Borough Market to have free drinking water fountains

Borough Market to phase out plastic bottles with free drinking water fountains.

Borough Market to have free drinking water fountains

London’s Borough market has claimed that the introduction of free drinking water fountains is a big step towards the area becoming “plastic free”.

Three water fountains have been placed around the market and each has two streams of water to drink or fill up a bottle. Plans are currently in place to produce Borough Market refillable bottles made from recycled plastic that can be purchased from stalls around the market.

Borough market intends to phase out all sales of single use plastic at the market over the next six months.

Darren Henaghan, managing director of Borough Market, said: “It’s great that people are increasingly aware of the health benefits of keeping hydrated, but we’ve been troubled to see increasing numbers of plastic bottles used every day, which damage the environment and add to litter.

“By using the new Borough Fountains our visitors will be able to refill and refresh without having to buy a plastic bottle each time.  We are proud to take this significant step forward as part of our ongoing commitment to making Borough Market Britain’s greenest place to shop and hope that others will follow suit.”

New chemicals guidance for waste packaging

New chemicals guidance for waste packaging, guidance to assist companies in meeting waste packaging obligations.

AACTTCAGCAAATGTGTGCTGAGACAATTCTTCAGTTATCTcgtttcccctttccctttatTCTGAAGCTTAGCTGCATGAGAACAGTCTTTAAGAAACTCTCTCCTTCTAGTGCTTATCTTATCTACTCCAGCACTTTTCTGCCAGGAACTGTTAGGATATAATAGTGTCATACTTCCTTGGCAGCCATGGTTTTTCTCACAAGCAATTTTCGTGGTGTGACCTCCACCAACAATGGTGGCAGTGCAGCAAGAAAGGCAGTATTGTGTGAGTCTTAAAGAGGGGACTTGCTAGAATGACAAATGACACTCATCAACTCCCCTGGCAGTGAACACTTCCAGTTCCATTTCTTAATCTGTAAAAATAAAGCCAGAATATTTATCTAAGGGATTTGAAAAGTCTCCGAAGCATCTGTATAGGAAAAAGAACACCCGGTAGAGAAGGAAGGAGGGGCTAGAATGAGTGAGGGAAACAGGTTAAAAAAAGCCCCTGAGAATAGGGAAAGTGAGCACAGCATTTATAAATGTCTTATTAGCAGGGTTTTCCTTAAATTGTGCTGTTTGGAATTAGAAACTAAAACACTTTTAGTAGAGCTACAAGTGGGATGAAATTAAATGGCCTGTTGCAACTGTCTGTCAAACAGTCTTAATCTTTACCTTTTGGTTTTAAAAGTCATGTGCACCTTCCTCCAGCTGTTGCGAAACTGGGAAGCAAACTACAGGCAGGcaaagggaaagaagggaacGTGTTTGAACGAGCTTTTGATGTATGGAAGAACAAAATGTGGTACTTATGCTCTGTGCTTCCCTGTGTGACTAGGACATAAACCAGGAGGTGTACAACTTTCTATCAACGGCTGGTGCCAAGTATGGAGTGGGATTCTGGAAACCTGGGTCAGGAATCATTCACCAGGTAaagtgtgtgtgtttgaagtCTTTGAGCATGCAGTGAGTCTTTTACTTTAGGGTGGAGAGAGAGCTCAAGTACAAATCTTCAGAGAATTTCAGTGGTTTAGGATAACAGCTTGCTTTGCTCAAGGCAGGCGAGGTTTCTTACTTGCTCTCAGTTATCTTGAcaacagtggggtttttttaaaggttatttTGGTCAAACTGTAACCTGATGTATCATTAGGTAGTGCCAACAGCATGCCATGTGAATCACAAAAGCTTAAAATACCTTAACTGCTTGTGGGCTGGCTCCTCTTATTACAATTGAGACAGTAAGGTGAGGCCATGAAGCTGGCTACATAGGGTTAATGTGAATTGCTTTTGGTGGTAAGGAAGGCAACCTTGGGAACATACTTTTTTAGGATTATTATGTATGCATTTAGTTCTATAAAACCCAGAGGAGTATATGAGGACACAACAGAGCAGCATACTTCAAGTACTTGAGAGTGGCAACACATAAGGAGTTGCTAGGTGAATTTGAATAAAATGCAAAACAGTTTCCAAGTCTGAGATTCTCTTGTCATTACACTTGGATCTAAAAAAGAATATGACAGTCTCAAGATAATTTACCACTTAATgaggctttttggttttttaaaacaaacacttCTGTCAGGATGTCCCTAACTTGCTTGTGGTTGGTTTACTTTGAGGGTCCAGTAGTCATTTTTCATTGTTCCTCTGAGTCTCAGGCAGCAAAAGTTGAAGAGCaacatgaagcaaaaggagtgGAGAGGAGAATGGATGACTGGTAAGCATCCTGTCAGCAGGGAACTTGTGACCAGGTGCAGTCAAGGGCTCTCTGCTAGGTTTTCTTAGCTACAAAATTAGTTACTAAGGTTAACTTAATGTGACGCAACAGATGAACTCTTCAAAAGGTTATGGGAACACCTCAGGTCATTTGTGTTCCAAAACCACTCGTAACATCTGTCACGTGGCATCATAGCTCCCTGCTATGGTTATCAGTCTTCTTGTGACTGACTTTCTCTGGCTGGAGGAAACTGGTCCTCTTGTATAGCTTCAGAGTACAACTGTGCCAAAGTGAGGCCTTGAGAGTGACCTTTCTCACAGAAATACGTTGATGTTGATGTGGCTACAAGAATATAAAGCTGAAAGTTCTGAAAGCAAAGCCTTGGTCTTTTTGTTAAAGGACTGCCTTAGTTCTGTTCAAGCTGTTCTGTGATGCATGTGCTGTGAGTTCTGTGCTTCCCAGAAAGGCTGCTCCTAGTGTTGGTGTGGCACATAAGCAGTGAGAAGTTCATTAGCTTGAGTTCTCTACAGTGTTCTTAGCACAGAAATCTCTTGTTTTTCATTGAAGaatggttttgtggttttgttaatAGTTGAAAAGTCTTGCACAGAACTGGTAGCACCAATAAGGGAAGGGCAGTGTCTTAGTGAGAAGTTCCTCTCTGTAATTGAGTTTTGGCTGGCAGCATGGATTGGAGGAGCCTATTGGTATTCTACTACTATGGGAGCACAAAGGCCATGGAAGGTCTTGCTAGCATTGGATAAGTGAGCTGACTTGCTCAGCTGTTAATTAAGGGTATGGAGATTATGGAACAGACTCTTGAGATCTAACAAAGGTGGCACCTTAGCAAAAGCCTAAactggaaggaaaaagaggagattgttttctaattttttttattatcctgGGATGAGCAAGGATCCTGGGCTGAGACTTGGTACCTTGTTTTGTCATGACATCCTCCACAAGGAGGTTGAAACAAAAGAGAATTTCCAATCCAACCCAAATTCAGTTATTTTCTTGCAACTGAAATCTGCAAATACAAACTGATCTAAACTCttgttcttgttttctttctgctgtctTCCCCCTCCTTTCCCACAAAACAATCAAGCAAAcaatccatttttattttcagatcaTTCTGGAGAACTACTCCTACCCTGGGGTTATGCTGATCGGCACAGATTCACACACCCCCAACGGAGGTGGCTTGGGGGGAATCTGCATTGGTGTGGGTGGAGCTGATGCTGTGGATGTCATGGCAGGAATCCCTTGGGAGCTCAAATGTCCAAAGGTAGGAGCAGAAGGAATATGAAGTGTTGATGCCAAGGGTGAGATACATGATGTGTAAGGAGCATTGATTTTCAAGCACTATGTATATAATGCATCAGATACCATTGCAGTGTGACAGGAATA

New chemicals guidance for waste packaging

This guidance document “The assessment and classification of waste packaging” was developed by trade associations representing companies operating in the chemicals supply chain that uses packaging.

The Environment Agency, Natural Resources Wales and Scottish Environment Protection Agency have welcomed the development of this guidance and have agreed to its adoption in England, Wales and Scotland.

The document provides guidance for assessing whether packaging to be taken offsite is waste or not and if waste, whether it is waste packaging or not and whether it should be classified as hazardous or non-hazardous. It includes a method that allows for the weight of the packaging to be taken into account and is intended to be complementary to the joint environment agencies’ Technical Guidance WM3.  

The guidance will also support companies in the context of resource efficiency and the concept of the circular economy.

Green Alliance simple actions to tackle marine litter

Plastic marine litter from the UK could be reduced by nearly two thirds with five simple actions, says think tank Green Alliance.

Green Alliance simple actions to tackle marine litter